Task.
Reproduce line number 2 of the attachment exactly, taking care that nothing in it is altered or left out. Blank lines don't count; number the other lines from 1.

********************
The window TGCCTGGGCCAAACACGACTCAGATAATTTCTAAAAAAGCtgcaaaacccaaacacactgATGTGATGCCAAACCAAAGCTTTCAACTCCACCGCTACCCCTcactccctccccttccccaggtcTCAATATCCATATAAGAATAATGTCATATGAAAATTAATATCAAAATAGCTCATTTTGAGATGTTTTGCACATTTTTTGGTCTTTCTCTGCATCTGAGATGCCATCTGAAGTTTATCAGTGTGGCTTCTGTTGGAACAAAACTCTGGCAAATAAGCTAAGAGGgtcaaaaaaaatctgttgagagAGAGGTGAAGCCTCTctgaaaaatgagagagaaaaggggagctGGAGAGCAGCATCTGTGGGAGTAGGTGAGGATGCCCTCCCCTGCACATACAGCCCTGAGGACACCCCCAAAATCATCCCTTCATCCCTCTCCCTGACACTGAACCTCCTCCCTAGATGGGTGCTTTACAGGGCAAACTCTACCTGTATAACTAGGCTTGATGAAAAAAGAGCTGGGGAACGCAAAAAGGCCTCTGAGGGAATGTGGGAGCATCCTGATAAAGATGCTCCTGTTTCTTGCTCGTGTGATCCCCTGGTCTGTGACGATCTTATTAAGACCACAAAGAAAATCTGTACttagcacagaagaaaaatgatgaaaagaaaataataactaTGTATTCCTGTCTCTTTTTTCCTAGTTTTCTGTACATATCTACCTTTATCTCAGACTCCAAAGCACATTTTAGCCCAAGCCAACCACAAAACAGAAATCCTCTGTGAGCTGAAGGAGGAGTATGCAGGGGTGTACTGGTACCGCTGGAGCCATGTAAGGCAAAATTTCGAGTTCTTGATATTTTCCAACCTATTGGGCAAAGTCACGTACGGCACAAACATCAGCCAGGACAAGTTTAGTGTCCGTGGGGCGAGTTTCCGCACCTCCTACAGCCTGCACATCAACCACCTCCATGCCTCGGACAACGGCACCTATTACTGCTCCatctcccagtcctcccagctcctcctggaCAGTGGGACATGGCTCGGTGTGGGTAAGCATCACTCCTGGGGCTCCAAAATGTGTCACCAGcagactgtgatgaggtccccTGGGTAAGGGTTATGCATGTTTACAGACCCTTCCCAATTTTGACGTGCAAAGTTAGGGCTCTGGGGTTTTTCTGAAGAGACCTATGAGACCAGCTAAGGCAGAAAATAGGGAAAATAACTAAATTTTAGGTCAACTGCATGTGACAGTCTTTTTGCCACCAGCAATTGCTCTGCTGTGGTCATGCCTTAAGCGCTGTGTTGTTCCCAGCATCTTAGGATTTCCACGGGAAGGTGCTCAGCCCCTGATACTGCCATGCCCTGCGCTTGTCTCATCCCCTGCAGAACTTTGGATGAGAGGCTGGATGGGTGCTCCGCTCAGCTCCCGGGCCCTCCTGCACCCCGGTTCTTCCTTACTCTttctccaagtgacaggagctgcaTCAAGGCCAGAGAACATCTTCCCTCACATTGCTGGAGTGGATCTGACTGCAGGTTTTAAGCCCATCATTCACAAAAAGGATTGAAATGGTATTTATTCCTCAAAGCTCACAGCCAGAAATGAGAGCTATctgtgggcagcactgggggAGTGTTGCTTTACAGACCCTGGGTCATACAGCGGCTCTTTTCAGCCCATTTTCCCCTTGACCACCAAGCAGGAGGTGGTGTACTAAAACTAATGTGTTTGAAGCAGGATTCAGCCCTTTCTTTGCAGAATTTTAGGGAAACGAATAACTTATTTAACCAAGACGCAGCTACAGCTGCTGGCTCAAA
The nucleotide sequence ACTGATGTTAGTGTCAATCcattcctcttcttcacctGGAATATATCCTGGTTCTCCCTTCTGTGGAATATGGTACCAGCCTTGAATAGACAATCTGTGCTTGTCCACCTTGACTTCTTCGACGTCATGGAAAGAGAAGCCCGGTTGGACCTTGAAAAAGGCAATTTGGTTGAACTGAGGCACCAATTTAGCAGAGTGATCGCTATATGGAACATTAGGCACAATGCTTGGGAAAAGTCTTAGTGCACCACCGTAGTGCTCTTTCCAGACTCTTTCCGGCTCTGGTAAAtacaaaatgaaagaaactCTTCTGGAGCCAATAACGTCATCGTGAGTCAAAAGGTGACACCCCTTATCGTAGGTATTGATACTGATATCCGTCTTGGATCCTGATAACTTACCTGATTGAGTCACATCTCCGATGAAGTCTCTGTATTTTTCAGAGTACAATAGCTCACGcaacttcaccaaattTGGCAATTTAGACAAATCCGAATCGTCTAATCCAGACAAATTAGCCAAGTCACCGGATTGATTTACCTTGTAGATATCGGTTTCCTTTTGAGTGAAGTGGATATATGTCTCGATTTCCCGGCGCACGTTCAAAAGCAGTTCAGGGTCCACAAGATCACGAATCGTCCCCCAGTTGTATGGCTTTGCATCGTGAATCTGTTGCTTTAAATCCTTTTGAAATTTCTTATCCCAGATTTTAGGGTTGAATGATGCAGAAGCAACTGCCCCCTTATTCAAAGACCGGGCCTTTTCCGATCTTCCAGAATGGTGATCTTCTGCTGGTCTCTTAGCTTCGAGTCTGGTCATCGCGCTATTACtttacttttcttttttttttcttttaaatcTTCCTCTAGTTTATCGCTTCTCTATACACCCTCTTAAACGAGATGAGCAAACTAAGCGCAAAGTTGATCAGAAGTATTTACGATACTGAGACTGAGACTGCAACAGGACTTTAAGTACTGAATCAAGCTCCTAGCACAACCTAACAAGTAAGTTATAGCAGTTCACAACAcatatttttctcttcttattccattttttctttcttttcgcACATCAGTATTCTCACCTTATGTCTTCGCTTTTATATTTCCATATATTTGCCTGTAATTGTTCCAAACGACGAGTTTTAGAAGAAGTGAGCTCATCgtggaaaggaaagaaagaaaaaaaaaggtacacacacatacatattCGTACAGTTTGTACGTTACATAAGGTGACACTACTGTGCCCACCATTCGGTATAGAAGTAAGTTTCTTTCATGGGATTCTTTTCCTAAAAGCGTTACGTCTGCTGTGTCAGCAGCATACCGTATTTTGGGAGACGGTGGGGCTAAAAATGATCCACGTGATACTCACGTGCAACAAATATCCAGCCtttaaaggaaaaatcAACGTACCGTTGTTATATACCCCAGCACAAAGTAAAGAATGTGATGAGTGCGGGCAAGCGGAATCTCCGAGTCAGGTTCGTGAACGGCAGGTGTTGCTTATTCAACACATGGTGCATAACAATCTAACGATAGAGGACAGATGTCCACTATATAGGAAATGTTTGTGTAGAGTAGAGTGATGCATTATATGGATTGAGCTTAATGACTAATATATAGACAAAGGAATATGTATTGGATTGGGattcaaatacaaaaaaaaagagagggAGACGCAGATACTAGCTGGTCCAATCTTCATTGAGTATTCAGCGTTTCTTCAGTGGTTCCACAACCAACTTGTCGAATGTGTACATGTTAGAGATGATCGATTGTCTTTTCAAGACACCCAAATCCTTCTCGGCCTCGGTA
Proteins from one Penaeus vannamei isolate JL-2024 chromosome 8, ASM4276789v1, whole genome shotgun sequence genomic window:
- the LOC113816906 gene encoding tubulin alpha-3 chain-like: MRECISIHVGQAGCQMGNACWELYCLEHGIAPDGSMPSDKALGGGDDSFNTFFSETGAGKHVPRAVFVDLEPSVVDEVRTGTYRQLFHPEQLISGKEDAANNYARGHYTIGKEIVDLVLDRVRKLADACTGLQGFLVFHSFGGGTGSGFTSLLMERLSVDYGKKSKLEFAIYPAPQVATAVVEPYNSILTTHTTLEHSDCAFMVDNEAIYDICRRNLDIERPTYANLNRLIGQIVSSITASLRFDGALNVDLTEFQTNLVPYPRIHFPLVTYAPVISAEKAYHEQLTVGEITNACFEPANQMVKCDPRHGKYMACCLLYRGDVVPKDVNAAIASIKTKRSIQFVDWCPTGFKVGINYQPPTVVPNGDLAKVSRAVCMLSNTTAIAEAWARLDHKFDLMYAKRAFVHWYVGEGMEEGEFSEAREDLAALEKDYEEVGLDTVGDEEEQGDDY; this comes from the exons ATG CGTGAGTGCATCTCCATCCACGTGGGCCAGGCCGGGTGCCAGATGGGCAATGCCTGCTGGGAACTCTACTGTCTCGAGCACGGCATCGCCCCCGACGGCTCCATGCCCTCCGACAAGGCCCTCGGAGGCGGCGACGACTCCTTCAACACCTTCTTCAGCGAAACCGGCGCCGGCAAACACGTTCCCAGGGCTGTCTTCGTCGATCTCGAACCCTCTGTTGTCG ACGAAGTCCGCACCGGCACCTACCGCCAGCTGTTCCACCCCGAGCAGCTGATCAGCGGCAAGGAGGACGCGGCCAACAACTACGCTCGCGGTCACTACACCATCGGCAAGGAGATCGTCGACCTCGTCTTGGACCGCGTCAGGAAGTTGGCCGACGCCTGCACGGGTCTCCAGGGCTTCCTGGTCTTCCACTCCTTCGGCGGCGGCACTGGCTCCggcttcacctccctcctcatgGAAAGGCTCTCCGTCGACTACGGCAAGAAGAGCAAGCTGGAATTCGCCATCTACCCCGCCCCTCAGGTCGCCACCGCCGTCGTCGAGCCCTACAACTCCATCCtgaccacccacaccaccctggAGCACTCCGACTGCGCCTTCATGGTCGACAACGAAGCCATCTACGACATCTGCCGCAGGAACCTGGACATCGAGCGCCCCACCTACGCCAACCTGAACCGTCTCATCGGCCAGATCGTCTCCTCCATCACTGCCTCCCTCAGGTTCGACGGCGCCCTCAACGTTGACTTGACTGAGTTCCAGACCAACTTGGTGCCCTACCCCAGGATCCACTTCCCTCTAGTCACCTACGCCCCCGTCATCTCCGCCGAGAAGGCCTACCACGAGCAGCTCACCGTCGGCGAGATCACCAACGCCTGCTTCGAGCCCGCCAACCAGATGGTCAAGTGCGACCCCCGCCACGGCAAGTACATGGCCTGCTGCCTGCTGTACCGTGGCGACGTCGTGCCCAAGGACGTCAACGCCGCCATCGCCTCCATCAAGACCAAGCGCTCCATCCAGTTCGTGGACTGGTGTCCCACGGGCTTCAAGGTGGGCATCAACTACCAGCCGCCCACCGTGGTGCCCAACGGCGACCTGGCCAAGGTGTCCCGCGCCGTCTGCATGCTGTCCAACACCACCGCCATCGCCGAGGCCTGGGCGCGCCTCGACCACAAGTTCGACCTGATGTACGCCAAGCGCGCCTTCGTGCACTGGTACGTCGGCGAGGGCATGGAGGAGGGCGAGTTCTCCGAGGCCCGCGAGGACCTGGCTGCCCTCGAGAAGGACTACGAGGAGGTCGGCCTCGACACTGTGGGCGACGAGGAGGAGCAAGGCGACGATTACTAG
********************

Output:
The nucleotide sequence ACTGATGTTAGTGTCAATCcattcctcttcttcacctGGAATATATCCTGGTTCTCCCTTCTGTGGAATATGGTACCAGCCTTGAATAGACAATCTGTGCTTGTCCACCTTGACTTCTTCGACGTCATGGAAAGAGAAGCCCGGTTGGACCTTGAAAAAGGCAATTTGGTTGAACTGAGGCACCAATTTAGCAGAGTGATCGCTATATGGAACATTAGGCACAATGCTTGGGAAAAGTCTTAGTGCACCACCGTAGTGCTCTTTCCAGACTCTTTCCGGCTCTGGTAAAtacaaaatgaaagaaactCTTCTGGAGCCAATAACGTCATCGTGAGTCAAAAGGTGACACCCCTTATCGTAGGTATTGATACTGATATCCGTCTTGGATCCTGATAACTTACCTGATTGAGTCACATCTCCGATGAAGTCTCTGTATTTTTCAGAGTACAATAGCTCACGcaacttcaccaaattTGGCAATTTAGACAAATCCGAATCGTCTAATCCAGACAAATTAGCCAAGTCACCGGATTGATTTACCTTGTAGATATCGGTTTCCTTTTGAGTGAAGTGGATATATGTCTCGATTTCCCGGCGCACGTTCAAAAGCAGTTCAGGGTCCACAAGATCACGAATCGTCCCCCAGTTGTATGGCTTTGCATCGTGAATCTGTTGCTTTAAATCCTTTTGAAATTTCTTATCCCAGATTTTAGGGTTGAATGATGCAGAAGCAACTGCCCCCTTATTCAAAGACCGGGCCTTTTCCGATCTTCCAGAATGGTGATCTTCTGCTGGTCTCTTAGCTTCGAGTCTGGTCATCGCGCTATTACtttacttttcttttttttttcttttaaatcTTCCTCTAGTTTATCGCTTCTCTATACACCCTCTTAAACGAGATGAGCAAACTAAGCGCAAAGTTGATCAGAAGTATTTACGATACTGAGACTGAGACTGCAACAGGACTTTAAGTACTGAATCAAGCTCCTAGCACAACCTAACAAGTAAGTTATAGCAGTTCACAACAcatatttttctcttcttattccattttttctttcttttcgcACATCAGTATTCTCACCTTATGTCTTCGCTTTTATATTTCCATATATTTGCCTGTAATTGTTCCAAACGACGAGTTTTAGAAGAAGTGAGCTCATCgtggaaaggaaagaaagaaaaaaaaaggtacacacacatacatattCGTACAGTTTGTACGTTACATAAGGTGACACTACTGTGCCCACCATTCGGTATAGAAGTAAGTTTCTTTCATGGGATTCTTTTCCTAAAAGCGTTACGTCTGCTGTGTCAGCAGCATACCGTATTTTGGGAGACGGTGGGGCTAAAAATGATCCACGTGATACTCACGTGCAACAAATATCCAGCCtttaaaggaaaaatcAACGTACCGTTGTTATATACCCCAGCACAAAGTAAAGAATGTGATGAGTGCGGGCAAGCGGAATCTCCGAGTCAGGTTCGTGAACGGCAGGTGTTGCTTATTCAACACATGGTGCATAACAATCTAACGATAGAGGACAGATGTCCACTATATAGGAAATGTTTGTGTAGAGTAGAGTGATGCATTATATGGATTGAGCTTAATGACTAATATATAGACAAAGGAATATGTATTGGATTGGGattcaaatacaaaaaaaaagagagggAGACGCAGATACTAGCTGGTCCAATCTTCATTGAGTATTCAGCGTTTCTTCAGTGGTTCCACAACCAACTTGTCGAATGTGTACATGTTAGAGATGATCGATTGTCTTTTCAAGACACCCAAATCCTTCTCGGCCTCGGTA